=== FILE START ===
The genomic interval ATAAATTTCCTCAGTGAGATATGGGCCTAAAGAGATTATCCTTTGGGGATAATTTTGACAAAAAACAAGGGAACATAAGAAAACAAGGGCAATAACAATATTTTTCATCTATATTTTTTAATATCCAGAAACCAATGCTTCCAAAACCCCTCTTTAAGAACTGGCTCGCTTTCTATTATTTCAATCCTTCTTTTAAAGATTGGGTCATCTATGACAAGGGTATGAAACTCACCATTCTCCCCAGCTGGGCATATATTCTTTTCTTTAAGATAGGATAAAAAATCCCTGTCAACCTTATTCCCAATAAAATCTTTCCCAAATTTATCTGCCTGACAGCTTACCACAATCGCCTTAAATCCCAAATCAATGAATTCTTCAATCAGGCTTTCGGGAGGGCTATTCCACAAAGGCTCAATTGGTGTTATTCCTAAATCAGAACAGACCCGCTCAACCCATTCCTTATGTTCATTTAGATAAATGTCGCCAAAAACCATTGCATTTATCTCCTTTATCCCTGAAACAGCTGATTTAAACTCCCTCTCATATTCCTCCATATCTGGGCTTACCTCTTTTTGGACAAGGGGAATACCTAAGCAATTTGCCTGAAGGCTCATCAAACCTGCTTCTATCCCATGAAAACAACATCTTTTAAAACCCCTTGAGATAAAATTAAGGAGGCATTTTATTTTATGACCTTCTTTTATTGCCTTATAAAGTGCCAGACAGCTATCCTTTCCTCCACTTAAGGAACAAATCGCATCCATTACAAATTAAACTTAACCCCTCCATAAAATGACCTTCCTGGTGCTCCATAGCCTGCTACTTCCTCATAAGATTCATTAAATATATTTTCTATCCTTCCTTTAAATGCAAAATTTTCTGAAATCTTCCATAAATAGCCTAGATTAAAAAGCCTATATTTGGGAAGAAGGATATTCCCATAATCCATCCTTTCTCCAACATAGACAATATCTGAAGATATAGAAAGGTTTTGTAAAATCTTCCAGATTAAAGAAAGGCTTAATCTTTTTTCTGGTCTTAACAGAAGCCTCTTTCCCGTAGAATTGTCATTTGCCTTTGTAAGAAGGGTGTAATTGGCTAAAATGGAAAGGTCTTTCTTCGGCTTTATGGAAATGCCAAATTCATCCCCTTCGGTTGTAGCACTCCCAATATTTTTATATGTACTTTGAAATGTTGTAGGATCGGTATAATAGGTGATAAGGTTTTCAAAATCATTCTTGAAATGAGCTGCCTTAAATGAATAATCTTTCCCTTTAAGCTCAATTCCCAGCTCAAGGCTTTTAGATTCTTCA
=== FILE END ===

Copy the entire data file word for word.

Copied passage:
The genomic interval ATAAATTTCCTCAGTGAGATATGGGCCTAAAGAGATTATCCTTTGGGGATAATTTTGACAAAAAACAAGGGAACATAAGAAAACAAGGGCAATAACAATATTTTTCATCTATATTTTTTAATATCCAGAAACCAATGCTTCCAAAACCCCTCTTTAAGAACTGGCTCGCTTTCTATTATTTCAATCCTTCTTTTAAAGATTGGGTCATCTATGACAAGGGTATGAAACTCACCATTCTCCCCAGCTGGGCATATATTCTTTTCTTTAAGATAGGATAAAAAATCCCTGTCAACCTTATTCCCAATAAAATCTTTCCCAAATTTATCTGCCTGACAGCTTACCACAATCGCCTTAAATCCCAAATCAATGAATTCTTCAATCAGGCTTTCGGGAGGGCTATTCCACAAAGGCTCAATTGGTGTTATTCCTAAATCAGAACAGACCCGCTCAACCCATTCCTTATGTTCATTTAGATAAATGTCGCCAAAAACCATTGCATTTATCTCCTTTATCCCTGAAACAGCTGATTTAAACTCCCTCTCATATTCCTCCATATCTGGGCTTACCTCTTTTTGGACAAGGGGAATACCTAAGCAATTTGCCTGAAGGCTCATCAAACCTGCTTCTATCCCATGAAAACAACATCTTTTAAAACCCCTTGAGATAAAATTAAGGAGGCATTTTATTTTATGACCTTCTTTTATTGCCTTATAAAGTGCCAGACAGCTATCCTTTCCTCCACTTAAGGAACAAATCGCATCCATTACAAATTAAACTTAACCCCTCCATAAAATGACCTTCCTGGTGCTCCATAGCCTGCTACTTCCTCATAAGATTCATTAAATATATTTTCTATCCTTCCTTTAAATGCAAAATTTTCTGAAATCTTCCATAAATAGCCTAGATTAAAAAGCCTATATTTGGGAAGAAGGATATTCCCATAATCCATCCTTTCTCCAACATAGACAATATCTGAAGATATAGAAAGGTTTTGTAAAATCTTCCAGATTAAAGAAAGGCTTAATCTTTTTTCTGGTCTTAACAGAAGCCTCTTTCCCGTAGAATTGTCATTTGCCTTTGTAAGAAGGGTGTAATTGGCTAAAATGGAAAGGTCTTTCTTCGGCTTTATGGAAATGCCAAATTCATCCCCTTCGGTTGTAGCACTCCCAATATTTTTATATGTACTTTGAAATGTTGTAGGATCGGTATAATAGGTGATAAGGTTTTCAAAATCATTCTTGAAATGAGCTGCCTTAAATGAATAATCTTTCCCTTTAAGCTCAATTCCCAGCTCAAGGCTTTTAGATTCTTCA